In the criminal justice system, those who live outside the law sometimes meet their downfall through their relationship with food. These special cases keep cropping up, and some themes even begin to emerge, be it Jell-O-centric criminal behavior or the nefarious activities of ice cream peddlers. Take your fill of a few more stories from the underbelly. (Here is the apropos sound effect if you’d like to play it as you read each entry.)
Port St. Lucie, Florida. July, 2011. A minor beef.
It was a drug deal that spun out of control. Timethy Morrison shelled out $100 for marijuana, and the dealer drove up and handed Morrison a white bag through his car window and began to drive off. Inspection of the bag’s contents, however, revealed nothing but ground beef, and Morrison promptly turned around and fired several shots at the dealer’s Volvo and fled the scene. He was later apprehended and charged with attempted murder, burglary, escape, possession of marijuana and providing a false name to a law enforcement officer.
Kittery, Maine. March 2010. “Redemption is a dirty business.”
Many states add a 5-cent deposit to the price of bottled and canned drinks—and you can get that deposit back if you return your empties a redemption facility. But in addition to the consumer getting back a bit of change, the facility is paid a handling fee on the order of a few cents for every can processed. It is illegal for facilities to process out-of-state containers, since a state’s beverage industry is paying back those deposits. But a at a few cents a pop, who would put the effort into working the system? Attention turned to Green Bee Redemption in Kittery Maine, when Dennis Reed of New Hampshire rolled up with some 11,000 empty bottles and cans. Reed, along with the facility’s owners, Thomas and Megan Woodard, were all charged with fraud. During the Woodards’ trial, it was revealed that they arranged for Reed, along with Green Bee employee Thomas Prybot of Massachusetts, to collect large quantities of cans which would then be dropped off at the Maine facility after hours. Thomas was found guilty of stealing more than $10,000 by way of processing the illegal empties while his wife was acquitted. Reed is slated to stand trial in October while Prybot was not prosecuted for his role in the crime in exchange for his testimony. It is estimated that some $8 million worth of bottle fraud takes place in Maine every year.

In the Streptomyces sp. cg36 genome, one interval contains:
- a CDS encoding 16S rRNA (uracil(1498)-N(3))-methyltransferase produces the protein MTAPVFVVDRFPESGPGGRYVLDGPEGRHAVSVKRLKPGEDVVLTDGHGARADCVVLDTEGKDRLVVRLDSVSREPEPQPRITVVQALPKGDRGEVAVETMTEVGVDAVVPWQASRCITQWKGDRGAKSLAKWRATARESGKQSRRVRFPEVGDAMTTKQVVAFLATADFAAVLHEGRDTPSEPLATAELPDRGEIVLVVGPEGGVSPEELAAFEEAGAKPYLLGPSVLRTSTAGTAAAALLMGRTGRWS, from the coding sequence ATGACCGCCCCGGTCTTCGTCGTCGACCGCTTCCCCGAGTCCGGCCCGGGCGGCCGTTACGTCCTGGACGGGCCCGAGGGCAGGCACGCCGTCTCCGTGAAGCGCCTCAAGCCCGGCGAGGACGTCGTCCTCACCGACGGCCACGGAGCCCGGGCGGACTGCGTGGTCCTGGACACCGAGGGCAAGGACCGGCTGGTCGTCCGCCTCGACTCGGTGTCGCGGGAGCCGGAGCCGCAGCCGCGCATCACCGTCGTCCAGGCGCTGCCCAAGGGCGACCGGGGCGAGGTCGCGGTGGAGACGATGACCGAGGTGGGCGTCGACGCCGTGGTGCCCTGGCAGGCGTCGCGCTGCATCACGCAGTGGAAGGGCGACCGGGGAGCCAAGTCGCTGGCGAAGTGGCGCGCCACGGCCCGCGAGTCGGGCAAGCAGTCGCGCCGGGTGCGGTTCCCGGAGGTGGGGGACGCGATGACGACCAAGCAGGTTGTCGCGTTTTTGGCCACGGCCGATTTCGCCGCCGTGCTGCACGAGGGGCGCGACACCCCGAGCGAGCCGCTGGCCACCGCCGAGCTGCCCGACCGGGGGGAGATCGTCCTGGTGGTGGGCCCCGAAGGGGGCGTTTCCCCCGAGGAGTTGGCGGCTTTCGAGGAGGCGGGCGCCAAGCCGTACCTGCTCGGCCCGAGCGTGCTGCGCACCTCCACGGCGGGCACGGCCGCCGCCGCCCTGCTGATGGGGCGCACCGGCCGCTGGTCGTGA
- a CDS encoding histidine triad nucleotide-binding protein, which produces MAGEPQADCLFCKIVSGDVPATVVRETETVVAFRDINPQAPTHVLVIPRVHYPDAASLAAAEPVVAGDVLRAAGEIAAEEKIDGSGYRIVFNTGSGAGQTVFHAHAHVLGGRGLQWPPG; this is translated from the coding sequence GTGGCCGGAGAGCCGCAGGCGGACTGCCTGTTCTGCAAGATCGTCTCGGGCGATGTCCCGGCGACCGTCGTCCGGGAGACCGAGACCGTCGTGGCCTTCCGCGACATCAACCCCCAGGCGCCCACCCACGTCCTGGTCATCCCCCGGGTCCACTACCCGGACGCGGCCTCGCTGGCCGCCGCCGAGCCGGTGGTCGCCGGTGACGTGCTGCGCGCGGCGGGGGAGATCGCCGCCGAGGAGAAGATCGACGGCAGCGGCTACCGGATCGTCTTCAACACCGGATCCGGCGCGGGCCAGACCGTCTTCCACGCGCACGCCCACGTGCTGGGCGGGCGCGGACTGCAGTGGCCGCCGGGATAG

Holyoke, Massachusetts. August, 2010. A load of baloney.
Postal inspectors in Puerto Rico had been working with authorities to try to crack down on illegal drugs being sent via mail to the United States—and their attentions turned to Juan Rodriguez of Holyoke, Massachusetts, after several parcels were sent to his home in May and June of 2010. When the post office alerted Holyoke police about another shipment being sent to Rodriguez, narcotics dogs detected the presence of drugs and an undercover agent delivered the package. After the package was signed for, police raided the residence—and it turned out that Rodriguez had a way with b-o-l-o-g-n-a. About 2.2 pounds of cocaine, worth about $100,000 on the street, had been hidden inside a hollowed-out loaf of luncheon meat. Rodriguez was arrested and charged with cocaine trafficking.
Webster, Massachusetts. July, 2008. Get ‘em while they’re hot.
On July 27, 2008, a tractor trailer traveling on Interstate 395 was involved in an accident and overturned, spilling its contents—a shipment of live lobster—and tow-truck operator Robert Moscoffian was called to the scene. Prosecutors allege that Moscoffian also called Arnold A. Villatico, owner of Periwinkles & Giorgio’s restaurant to the scene, who drove to the site with his refrigerated truck, and the pair took crates of lobster from the scene, with an estimated value of some $200,000, and sold them to local restaurants. Some of the upscale crustaceans were returned to the authorities, and the contraband lobsters discovered at Periwinkles & Giorgio’s were released into Boston Harbor. Indicted on charges of conspiracy to commit larceny, larceny over $250 and selling raw fish without a license, Moscoffian and Villatico are currently slated to stand trial in 2012.